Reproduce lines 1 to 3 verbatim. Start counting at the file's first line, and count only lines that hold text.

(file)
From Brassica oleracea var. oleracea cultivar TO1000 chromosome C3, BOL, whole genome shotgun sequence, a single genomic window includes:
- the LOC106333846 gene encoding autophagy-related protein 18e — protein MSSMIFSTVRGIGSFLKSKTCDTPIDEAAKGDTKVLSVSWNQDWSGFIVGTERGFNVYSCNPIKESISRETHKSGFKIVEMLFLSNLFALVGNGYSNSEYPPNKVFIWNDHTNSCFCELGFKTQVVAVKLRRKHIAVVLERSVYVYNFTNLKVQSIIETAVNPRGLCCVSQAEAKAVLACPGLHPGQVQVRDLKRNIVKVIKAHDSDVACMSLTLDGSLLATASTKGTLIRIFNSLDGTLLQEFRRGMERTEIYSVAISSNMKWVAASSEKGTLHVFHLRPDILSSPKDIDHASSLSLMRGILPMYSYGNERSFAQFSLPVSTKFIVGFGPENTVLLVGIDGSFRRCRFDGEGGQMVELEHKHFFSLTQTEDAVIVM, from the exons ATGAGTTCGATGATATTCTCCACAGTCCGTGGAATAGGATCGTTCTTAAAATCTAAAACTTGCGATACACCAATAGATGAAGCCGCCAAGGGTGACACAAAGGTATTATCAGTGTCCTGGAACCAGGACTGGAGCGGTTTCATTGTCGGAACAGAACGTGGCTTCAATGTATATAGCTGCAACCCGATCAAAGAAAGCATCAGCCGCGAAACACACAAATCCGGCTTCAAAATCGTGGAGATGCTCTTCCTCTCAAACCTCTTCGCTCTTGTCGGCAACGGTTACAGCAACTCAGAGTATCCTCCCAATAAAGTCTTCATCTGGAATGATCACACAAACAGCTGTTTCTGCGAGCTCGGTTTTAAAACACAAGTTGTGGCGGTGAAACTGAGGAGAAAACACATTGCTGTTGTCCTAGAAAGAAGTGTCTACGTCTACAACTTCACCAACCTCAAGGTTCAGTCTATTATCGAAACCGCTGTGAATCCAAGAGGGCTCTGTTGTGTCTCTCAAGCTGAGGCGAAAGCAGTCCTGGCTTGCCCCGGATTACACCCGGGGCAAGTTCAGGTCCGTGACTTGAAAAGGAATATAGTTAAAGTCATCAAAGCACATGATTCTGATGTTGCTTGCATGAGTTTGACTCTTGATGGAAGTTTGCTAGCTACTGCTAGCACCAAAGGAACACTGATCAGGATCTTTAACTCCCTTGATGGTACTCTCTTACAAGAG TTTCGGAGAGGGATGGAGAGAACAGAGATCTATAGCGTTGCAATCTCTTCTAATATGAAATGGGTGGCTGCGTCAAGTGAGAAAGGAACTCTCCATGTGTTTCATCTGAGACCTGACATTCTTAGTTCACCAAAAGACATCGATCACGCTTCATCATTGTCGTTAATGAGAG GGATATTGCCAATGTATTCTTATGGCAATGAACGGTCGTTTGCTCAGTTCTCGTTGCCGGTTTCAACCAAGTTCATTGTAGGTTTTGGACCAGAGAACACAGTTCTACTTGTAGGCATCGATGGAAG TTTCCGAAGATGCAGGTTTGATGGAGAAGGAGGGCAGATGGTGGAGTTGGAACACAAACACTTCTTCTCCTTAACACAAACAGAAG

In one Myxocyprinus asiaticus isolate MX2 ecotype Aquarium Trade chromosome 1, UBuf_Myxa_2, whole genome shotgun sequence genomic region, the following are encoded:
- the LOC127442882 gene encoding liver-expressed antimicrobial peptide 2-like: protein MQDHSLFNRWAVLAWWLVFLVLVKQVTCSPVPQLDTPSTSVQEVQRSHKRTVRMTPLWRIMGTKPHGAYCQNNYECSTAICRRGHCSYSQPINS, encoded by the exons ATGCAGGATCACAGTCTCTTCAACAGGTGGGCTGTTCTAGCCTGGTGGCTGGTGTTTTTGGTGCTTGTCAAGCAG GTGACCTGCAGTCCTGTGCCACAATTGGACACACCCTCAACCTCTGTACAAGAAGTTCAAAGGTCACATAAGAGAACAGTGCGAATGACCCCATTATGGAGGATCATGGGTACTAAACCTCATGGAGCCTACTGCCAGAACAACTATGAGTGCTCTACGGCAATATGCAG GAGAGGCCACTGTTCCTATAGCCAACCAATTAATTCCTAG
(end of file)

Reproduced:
From Brassica oleracea var. oleracea cultivar TO1000 chromosome C3, BOL, whole genome shotgun sequence, a single genomic window includes:
- the LOC106333846 gene encoding autophagy-related protein 18e — protein MSSMIFSTVRGIGSFLKSKTCDTPIDEAAKGDTKVLSVSWNQDWSGFIVGTERGFNVYSCNPIKESISRETHKSGFKIVEMLFLSNLFALVGNGYSNSEYPPNKVFIWNDHTNSCFCELGFKTQVVAVKLRRKHIAVVLERSVYVYNFTNLKVQSIIETAVNPRGLCCVSQAEAKAVLACPGLHPGQVQVRDLKRNIVKVIKAHDSDVACMSLTLDGSLLATASTKGTLIRIFNSLDGTLLQEFRRGMERTEIYSVAISSNMKWVAASSEKGTLHVFHLRPDILSSPKDIDHASSLSLMRGILPMYSYGNERSFAQFSLPVSTKFIVGFGPENTVLLVGIDGSFRRCRFDGEGGQMVELEHKHFFSLTQTEDAVIVM, from the exons ATGAGTTCGATGATATTCTCCACAGTCCGTGGAATAGGATCGTTCTTAAAATCTAAAACTTGCGATACACCAATAGATGAAGCCGCCAAGGGTGACACAAAGGTATTATCAGTGTCCTGGAACCAGGACTGGAGCGGTTTCATTGTCGGAACAGAACGTGGCTTCAATGTATATAGCTGCAACCCGATCAAAGAAAGCATCAGCCGCGAAACACACAAATCCGGCTTCAAAATCGTGGAGATGCTCTTCCTCTCAAACCTCTTCGCTCTTGTCGGCAACGGTTACAGCAACTCAGAGTATCCTCCCAATAAAGTCTTCATCTGGAATGATCACACAAACAGCTGTTTCTGCGAGCTCGGTTTTAAAACACAAGTTGTGGCGGTGAAACTGAGGAGAAAACACATTGCTGTTGTCCTAGAAAGAAGTGTCTACGTCTACAACTTCACCAACCTCAAGGTTCAGTCTATTATCGAAACCGCTGTGAATCCAAGAGGGCTCTGTTGTGTCTCTCAAGCTGAGGCGAAAGCAGTCCTGGCTTGCCCCGGATTACACCCGGGGCAAGTTCAGGTCCGTGACTTGAAAAGGAATATAGTTAAAGTCATCAAAGCACATGATTCTGATGTTGCTTGCATGAGTTTGACTCTTGATGGAAGTTTGCTAGCTACTGCTAGCACCAAAGGAACACTGATCAGGATCTTTAACTCCCTTGATGGTACTCTCTTACAAGAG TTTCGGAGAGGGATGGAGAGAACAGAGATCTATAGCGTTGCAATCTCTTCTAATATGAAATGGGTGGCTGCGTCAAGTGAGAAAGGAACTCTCCATGTGTTTCATCTGAGACCTGACATTCTTAGTTCACCAAAAGACATCGATCACGCTTCATCATTGTCGTTAATGAGAG GGATATTGCCAATGTATTCTTATGGCAATGAACGGTCGTTTGCTCAGTTCTCGTTGCCGGTTTCAACCAAGTTCATTGTAGGTTTTGGACCAGAGAACACAGTTCTACTTGTAGGCATCGATGGAAG TTTCCGAAGATGCAGGTTTGATGGAGAAGGAGGGCAGATGGTGGAGTTGGAACACAAACACTTCTTCTCCTTAACACAAACAGAAG

In one Myxocyprinus asiaticus isolate MX2 ecotype Aquarium Trade chromosome 1, UBuf_Myxa_2, whole genome shotgun sequence genomic region, the following are encoded: